In class on Tuesday, we discussed the importance of fingerprints. Since Wilson has the towns fingerprints on file, but doesn’t always refer back to them, it seems as if fingerprints weren’t as important as they are today.
As we discussed in class, every person has a different set of fingerprints. Their absolutely unique to its owner. So I did some research and found that two centuries ago, the fingerprint was not so important, because it was only discovered in the late 19th century that all fingerprints are different from one another. In 1880, an English scientist named Henry Faulds stated that the fingerprints of people did not change throughout their lives, and that suspects could be convicted by the fingerprints they left on surfaces, such as glass. In 1884, for the first time, a murder was solved by means of identifying fingerprints. Since then, fingerprints have become an important method of identification. Before the 19th century, however, people most likely had never thought that the wavy shapes on their fingertips had any meaning or considered them of importance.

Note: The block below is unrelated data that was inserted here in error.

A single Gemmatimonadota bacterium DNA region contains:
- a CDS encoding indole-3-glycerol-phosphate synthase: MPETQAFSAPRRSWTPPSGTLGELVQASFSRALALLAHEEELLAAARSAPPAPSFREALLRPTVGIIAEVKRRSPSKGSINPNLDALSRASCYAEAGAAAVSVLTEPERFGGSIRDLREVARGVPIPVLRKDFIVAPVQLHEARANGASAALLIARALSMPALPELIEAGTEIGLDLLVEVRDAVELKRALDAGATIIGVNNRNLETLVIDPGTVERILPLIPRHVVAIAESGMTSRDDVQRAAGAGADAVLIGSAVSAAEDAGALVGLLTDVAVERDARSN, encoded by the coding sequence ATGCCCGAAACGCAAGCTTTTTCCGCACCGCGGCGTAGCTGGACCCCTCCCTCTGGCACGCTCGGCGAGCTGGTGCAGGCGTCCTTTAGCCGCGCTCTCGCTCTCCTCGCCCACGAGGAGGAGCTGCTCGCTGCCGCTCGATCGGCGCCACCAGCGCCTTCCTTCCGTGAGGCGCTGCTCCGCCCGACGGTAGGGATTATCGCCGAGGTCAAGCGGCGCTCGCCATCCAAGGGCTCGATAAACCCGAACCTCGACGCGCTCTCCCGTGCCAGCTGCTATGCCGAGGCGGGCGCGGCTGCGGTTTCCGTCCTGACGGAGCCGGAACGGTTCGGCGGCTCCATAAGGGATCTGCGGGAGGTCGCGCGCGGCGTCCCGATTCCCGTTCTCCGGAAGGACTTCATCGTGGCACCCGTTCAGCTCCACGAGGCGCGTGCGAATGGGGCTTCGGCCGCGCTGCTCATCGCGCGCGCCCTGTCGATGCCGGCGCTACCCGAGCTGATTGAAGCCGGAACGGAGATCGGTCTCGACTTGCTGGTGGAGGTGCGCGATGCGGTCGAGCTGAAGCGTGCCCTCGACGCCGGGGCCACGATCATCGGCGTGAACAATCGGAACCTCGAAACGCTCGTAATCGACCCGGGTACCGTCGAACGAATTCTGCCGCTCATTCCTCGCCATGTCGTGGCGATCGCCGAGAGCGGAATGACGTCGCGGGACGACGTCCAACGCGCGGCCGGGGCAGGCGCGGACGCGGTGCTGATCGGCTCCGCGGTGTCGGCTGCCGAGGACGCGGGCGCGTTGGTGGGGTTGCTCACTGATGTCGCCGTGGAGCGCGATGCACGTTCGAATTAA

2 Responses to “Fingerprints”

  1. Julianna Truslow says:

    I used to be a biology major and we studied fingerprints in my Genetics class. One interesting theory that we learned as a reasoning for fingerprints is that they are leftover from when we evolved from being tree climbers. It is theorized that they used to be “grips” for keeping a firm hold onto the trees. Not only do primates have fingerprints as well, but so do koalas.

  2. kylehoff says:

    we have unique internal ear designs as well. from a side view, you can be identified by your ear. It’s the next step in biometrics actually…